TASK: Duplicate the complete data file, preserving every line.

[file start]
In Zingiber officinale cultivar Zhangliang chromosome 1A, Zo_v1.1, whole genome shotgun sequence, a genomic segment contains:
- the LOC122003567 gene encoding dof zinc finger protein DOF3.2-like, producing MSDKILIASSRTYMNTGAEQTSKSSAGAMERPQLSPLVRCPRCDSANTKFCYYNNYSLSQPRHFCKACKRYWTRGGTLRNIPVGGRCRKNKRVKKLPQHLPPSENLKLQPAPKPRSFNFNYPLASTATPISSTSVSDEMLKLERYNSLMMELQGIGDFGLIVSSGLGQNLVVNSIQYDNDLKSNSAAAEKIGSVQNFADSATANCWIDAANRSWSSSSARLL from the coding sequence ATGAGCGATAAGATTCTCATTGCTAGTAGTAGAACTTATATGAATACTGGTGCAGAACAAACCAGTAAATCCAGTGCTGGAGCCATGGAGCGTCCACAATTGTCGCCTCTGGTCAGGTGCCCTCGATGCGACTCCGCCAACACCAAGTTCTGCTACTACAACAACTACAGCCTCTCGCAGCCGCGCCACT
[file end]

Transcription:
In Zingiber officinale cultivar Zhangliang chromosome 1A, Zo_v1.1, whole genome shotgun sequence, a genomic segment contains:
- the LOC122003567 gene encoding dof zinc finger protein DOF3.2-like, producing MSDKILIASSRTYMNTGAEQTSKSSAGAMERPQLSPLVRCPRCDSANTKFCYYNNYSLSQPRHFCKACKRYWTRGGTLRNIPVGGRCRKNKRVKKLPQHLPPSENLKLQPAPKPRSFNFNYPLASTATPISSTSVSDEMLKLERYNSLMMELQGIGDFGLIVSSGLGQNLVVNSIQYDNDLKSNSAAAEKIGSVQNFADSATANCWIDAANRSWSSSSARLL from the coding sequence ATGAGCGATAAGATTCTCATTGCTAGTAGTAGAACTTATATGAATACTGGTGCAGAACAAACCAGTAAATCCAGTGCTGGAGCCATGGAGCGTCCACAATTGTCGCCTCTGGTCAGGTGCCCTCGATGCGACTCCGCCAACACCAAGTTCTGCTACTACAACAACTACAGCCTCTCGCAGCCGCGCCACT